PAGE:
by WorldTribune Staff, July 8, 2016
Germany has strengthened its laws on rape in a move that was spurred by the New Year’s sex assaults in Cologne.
The “no means no” law, passed unanimously no July 7 in Germany’s lower house, no longer requires that victims physically resist sexual assault in order to pursue rape charges against their assailants.
German lawmakers said the legislation improves “the protection of sexual self-determination” that makes it easier for victims of sexual assault to file criminal complaints.
Five rapes were reported in Cologne on New Year’s and some 1,900 women were assaulted by a group of up to 1,000 mostly Arab refugees
Many in Germany were outraged when two men, an Iraqi and an Algerian, who were part of the sexual assaults in Cologne on New Year’s Eve grinned and cheered outside court after only being handed suspended sentences.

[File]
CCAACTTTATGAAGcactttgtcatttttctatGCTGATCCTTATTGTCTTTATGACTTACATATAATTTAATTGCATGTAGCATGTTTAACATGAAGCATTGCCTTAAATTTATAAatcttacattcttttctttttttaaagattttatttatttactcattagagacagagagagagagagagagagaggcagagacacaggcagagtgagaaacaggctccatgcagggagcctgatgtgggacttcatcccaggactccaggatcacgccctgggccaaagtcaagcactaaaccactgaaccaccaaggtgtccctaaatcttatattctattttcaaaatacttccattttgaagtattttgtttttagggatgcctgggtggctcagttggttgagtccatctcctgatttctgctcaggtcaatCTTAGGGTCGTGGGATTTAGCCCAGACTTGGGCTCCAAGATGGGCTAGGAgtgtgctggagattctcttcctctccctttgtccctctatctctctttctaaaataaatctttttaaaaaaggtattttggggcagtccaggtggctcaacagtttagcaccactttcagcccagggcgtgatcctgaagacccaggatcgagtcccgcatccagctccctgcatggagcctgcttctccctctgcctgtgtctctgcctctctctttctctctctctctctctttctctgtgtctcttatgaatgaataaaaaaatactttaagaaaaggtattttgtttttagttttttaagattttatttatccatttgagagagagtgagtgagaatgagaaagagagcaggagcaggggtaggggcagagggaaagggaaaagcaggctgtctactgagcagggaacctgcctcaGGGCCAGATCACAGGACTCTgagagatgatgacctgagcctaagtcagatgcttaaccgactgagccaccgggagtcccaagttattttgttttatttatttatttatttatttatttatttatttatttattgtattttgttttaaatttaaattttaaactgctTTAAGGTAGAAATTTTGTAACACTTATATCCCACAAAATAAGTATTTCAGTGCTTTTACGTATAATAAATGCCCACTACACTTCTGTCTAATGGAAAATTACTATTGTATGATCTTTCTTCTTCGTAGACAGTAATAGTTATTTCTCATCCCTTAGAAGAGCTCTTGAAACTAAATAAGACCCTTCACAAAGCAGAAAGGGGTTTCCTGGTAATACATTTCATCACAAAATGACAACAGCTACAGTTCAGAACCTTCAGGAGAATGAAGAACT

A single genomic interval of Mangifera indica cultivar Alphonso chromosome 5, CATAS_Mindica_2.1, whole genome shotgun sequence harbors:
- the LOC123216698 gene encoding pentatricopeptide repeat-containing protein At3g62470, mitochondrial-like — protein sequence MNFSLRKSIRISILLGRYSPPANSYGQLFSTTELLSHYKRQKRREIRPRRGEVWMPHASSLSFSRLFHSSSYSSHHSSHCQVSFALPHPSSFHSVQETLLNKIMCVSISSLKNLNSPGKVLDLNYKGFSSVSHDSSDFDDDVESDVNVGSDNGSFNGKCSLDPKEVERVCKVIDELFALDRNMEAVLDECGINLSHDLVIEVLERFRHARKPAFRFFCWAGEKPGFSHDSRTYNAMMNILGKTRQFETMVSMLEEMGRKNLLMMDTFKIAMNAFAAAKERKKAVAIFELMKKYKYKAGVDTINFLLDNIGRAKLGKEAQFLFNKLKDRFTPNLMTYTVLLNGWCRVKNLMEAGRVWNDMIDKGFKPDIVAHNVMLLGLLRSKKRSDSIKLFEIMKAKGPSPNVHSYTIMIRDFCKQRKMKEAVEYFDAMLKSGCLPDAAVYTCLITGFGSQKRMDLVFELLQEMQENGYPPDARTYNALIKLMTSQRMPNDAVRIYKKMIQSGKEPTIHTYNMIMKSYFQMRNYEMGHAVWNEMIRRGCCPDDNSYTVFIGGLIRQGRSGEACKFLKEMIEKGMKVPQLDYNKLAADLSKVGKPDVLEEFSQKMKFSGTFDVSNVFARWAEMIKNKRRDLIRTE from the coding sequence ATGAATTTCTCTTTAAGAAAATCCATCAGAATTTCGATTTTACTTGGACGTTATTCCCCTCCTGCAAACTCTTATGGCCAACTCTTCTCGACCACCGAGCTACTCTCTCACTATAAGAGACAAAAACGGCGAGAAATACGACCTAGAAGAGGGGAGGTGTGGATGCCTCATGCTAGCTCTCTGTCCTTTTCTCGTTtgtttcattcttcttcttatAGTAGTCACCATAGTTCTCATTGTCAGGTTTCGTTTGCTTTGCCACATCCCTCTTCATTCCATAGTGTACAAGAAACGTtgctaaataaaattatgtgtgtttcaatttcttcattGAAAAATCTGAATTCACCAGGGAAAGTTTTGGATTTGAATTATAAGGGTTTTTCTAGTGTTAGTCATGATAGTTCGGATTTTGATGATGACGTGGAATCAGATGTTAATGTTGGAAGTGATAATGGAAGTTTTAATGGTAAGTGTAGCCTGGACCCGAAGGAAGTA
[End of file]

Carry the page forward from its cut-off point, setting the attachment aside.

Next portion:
“It is crucial that we finally embed the principle of ‘no means no’ in criminal law and make every non-consensual sexual act a punishable offense,” Social Democratic Party lawmaker Eva Hogl said ahead of the parliamentary vote.
Under the new legislation, individuals involved in a group carrying out acts of sexual violence are liable to face criminal charges, even if they did not commit the acts themselves.
According to Germany’s DPA news agency, some 8,000 rapes are reported annually. However, only 8 percent of court trials concerning rape result in a conviction, said German Justice Minister Heiko Maas.
The new legislation closes “blatant loopholes” in Germany’s rape laws by widening the definition of rape to include sexual activity that goes against the “discernible will” of the victim, Maas said. If “a defenseless state is used to commit sexual attacks, the culprits can be punished for that accordingly in the future. When perpetrators cannot be punished, it is a second bitter humiliation for the victims.”
Previous legislation stipulated that rape could only be punishable if the victim showed physical signs of resisting the assailant.